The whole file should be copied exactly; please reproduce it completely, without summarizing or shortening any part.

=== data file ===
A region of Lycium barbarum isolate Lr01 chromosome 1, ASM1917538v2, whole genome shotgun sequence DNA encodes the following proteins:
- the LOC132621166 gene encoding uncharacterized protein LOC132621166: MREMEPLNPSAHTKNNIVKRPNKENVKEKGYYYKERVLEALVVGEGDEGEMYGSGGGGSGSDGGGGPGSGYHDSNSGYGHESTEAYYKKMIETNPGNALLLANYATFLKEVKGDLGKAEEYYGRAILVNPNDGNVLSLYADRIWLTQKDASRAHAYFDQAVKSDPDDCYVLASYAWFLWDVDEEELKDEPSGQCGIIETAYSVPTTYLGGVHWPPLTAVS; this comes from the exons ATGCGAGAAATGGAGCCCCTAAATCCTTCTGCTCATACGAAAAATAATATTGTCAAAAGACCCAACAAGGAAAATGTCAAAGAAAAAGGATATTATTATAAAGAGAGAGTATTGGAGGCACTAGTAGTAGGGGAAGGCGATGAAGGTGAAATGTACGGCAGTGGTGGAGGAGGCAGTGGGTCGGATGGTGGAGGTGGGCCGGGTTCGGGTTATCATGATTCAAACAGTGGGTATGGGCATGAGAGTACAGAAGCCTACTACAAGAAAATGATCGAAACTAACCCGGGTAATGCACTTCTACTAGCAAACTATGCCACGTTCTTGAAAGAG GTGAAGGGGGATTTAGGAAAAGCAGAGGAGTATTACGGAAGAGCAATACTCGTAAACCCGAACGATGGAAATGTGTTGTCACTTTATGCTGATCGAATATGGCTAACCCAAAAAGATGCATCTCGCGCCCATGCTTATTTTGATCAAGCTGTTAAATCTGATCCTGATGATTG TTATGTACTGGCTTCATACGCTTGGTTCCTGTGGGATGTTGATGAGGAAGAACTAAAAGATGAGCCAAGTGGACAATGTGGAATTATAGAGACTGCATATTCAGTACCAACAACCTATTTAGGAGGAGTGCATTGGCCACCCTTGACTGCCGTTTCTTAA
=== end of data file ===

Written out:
A region of Lycium barbarum isolate Lr01 chromosome 1, ASM1917538v2, whole genome shotgun sequence DNA encodes the following proteins:
- the LOC132621166 gene encoding uncharacterized protein LOC132621166: MREMEPLNPSAHTKNNIVKRPNKENVKEKGYYYKERVLEALVVGEGDEGEMYGSGGGGSGSDGGGGPGSGYHDSNSGYGHESTEAYYKKMIETNPGNALLLANYATFLKEVKGDLGKAEEYYGRAILVNPNDGNVLSLYADRIWLTQKDASRAHAYFDQAVKSDPDDCYVLASYAWFLWDVDEEELKDEPSGQCGIIETAYSVPTTYLGGVHWPPLTAVS; this comes from the exons ATGCGAGAAATGGAGCCCCTAAATCCTTCTGCTCATACGAAAAATAATATTGTCAAAAGACCCAACAAGGAAAATGTCAAAGAAAAAGGATATTATTATAAAGAGAGAGTATTGGAGGCACTAGTAGTAGGGGAAGGCGATGAAGGTGAAATGTACGGCAGTGGTGGAGGAGGCAGTGGGTCGGATGGTGGAGGTGGGCCGGGTTCGGGTTATCATGATTCAAACAGTGGGTATGGGCATGAGAGTACAGAAGCCTACTACAAGAAAATGATCGAAACTAACCCGGGTAATGCACTTCTACTAGCAAACTATGCCACGTTCTTGAAAGAG GTGAAGGGGGATTTAGGAAAAGCAGAGGAGTATTACGGAAGAGCAATACTCGTAAACCCGAACGATGGAAATGTGTTGTCACTTTATGCTGATCGAATATGGCTAACCCAAAAAGATGCATCTCGCGCCCATGCTTATTTTGATCAAGCTGTTAAATCTGATCCTGATGATTG TTATGTACTGGCTTCATACGCTTGGTTCCTGTGGGATGTTGATGAGGAAGAACTAAAAGATGAGCCAAGTGGACAATGTGGAATTATAGAGACTGCATATTCAGTACCAACAACCTATTTAGGAGGAGTGCATTGGCCACCCTTGACTGCCGTTTCTTAA